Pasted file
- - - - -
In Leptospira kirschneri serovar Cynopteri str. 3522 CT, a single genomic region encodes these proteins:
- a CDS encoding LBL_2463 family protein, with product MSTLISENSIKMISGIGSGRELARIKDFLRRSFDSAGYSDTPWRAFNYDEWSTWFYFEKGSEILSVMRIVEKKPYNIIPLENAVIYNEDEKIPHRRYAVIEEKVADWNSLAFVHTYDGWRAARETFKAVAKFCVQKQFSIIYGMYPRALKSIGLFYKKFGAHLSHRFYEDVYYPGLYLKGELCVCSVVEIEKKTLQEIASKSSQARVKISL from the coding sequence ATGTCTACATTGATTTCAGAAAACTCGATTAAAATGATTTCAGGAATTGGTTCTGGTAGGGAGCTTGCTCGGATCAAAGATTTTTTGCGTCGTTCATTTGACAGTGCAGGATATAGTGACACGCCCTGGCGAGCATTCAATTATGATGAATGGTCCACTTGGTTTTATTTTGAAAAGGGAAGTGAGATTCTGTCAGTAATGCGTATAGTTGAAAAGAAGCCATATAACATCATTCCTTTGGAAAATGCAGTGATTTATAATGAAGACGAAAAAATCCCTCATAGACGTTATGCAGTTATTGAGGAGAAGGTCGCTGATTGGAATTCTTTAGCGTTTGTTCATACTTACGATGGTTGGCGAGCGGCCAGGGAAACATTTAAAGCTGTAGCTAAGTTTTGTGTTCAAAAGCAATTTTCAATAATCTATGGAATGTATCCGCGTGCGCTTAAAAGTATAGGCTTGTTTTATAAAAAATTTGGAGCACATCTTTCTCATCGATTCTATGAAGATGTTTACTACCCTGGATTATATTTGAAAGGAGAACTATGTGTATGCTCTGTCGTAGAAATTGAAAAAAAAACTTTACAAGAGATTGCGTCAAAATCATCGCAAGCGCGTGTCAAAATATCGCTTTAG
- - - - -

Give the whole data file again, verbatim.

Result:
In Leptospira kirschneri serovar Cynopteri str. 3522 CT, a single genomic region encodes these proteins:
- a CDS encoding LBL_2463 family protein, with product MSTLISENSIKMISGIGSGRELARIKDFLRRSFDSAGYSDTPWRAFNYDEWSTWFYFEKGSEILSVMRIVEKKPYNIIPLENAVIYNEDEKIPHRRYAVIEEKVADWNSLAFVHTYDGWRAARETFKAVAKFCVQKQFSIIYGMYPRALKSIGLFYKKFGAHLSHRFYEDVYYPGLYLKGELCVCSVVEIEKKTLQEIASKSSQARVKISL from the coding sequence ATGTCTACATTGATTTCAGAAAACTCGATTAAAATGATTTCAGGAATTGGTTCTGGTAGGGAGCTTGCTCGGATCAAAGATTTTTTGCGTCGTTCATTTGACAGTGCAGGATATAGTGACACGCCCTGGCGAGCATTCAATTATGATGAATGGTCCACTTGGTTTTATTTTGAAAAGGGAAGTGAGATTCTGTCAGTAATGCGTATAGTTGAAAAGAAGCCATATAACATCATTCCTTTGGAAAATGCAGTGATTTATAATGAAGACGAAAAAATCCCTCATAGACGTTATGCAGTTATTGAGGAGAAGGTCGCTGATTGGAATTCTTTAGCGTTTGTTCATACTTACGATGGTTGGCGAGCGGCCAGGGAAACATTTAAAGCTGTAGCTAAGTTTTGTGTTCAAAAGCAATTTTCAATAATCTATGGAATGTATCCGCGTGCGCTTAAAAGTATAGGCTTGTTTTATAAAAAATTTGGAGCACATCTTTCTCATCGATTCTATGAAGATGTTTACTACCCTGGATTATATTTGAAAGGAGAACTATGTGTATGCTCTGTCGTAGAAATTGAAAAAAAAACTTTACAAGAGATTGCGTCAAAATCATCGCAAGCGCGTGTCAAAATATCGCTTTAG